Democracy in Thailand
The transition to democracy in Thailand has not run smoothly, and the current political situation in Thailand is open to be viewed as another stage in that transition. Following the abolition of absolute monarchy, a year later in 1933 the law was amended to allow the citizens of Thailand the right to vote to choose who half of the people who sat in that legislature with the other half being appointed by the group of military officer, government officials and other influential people who were part of a movement to abolish absolute monarchy. In this sense from the outset it was clear that the end of absolute monarchy in Thailand did not mean that Thai people would get to choose who governed them.
For the next 40 years, between 1933 and 1973, Thailand was mostly ruled by a series of military governments. Democratically elected governments lasted only short periods of time. Thailand as a nation was facing a number of challenges during this period which were unhelpful to the development of democracy, such as a world wide conflict, regional conflicts, and internal conflict with a communist movement who sought to abolish both elite and democratic institutions, ; countries in crisis often look to non-democratic leaders to solve problems.
1973 marked another turning point when the military leader of that time was displaced by student protests and had to flee the country. For the next three democratic ideals and debate started to flourish, until that is in 1976 when the military stage a brutal crackdown on the student protest movement (many were shot dead) and military government was re-established.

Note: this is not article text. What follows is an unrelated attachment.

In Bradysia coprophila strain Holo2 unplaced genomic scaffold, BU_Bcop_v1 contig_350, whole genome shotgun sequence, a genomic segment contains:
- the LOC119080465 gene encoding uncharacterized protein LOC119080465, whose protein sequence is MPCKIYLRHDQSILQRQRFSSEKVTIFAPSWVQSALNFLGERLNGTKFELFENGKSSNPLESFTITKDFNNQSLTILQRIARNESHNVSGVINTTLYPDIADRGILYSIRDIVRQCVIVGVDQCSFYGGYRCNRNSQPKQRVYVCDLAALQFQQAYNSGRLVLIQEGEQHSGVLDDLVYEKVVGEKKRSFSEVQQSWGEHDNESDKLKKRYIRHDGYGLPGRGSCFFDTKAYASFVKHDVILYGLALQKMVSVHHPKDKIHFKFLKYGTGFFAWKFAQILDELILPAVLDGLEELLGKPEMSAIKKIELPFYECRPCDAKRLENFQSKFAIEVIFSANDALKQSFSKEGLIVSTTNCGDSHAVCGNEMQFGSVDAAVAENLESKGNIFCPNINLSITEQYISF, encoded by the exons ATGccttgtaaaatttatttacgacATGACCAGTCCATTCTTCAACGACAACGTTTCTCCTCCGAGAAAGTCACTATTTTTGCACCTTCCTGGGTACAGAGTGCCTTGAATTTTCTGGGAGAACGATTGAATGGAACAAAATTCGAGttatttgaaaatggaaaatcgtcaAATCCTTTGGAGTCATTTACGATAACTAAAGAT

The cycle of coups displacing democratic governments went on with frequency until 1992. In 1991 the military has displaced the government of Chatchai Chunhawan which was believed to be extremely corrupt even by the standards of country where corruption is endemic amongst public officials. The Thai people were not disapproving of the overthrow of the corrupt government but staged large street protests in 1992 when the coup leader tried to appoint himself prime minister until the next elections were due to take place.
The period without a coup, from 1991 to 2006, can be roughly divided into two parts. Up to the 1997 financial crisis and the period after. The 1997 financial crisis undermined the democratically elected government of the day and along with it many of the political elites of the day. Into this vacuum came Thaksin Shinawatra, a successful businessman with close connections to the 1991 coup makers, with a new political party and a range of policies which appealed to poorer people in Thailand granting wider access to education, health care and funding for poorer communities. His government was very popular, however, the perception was that it was also very corrupt and guilty of significant human rights abuses. In 2006 the military stepped in again and removed the Shinawatra government from power.
When elections were held again following the 2006, politicians closed associated with the now exiled Thaksin Shinawatra (including his sister), won convincing victories supported by a largely poor rural electorate in the populous North and North-East of the country. Following further accusations of corruption around a government initiative to attempt to make Thailand’s already very successful rice growing industry even more successful and months of protests in Bangkok and the South of Thailand, the military again staged coup in 2014 to remove the government of Thaksin Shinawatra’s sister, Yingluck, and set up a military government which has remained in power ever since in one form or another.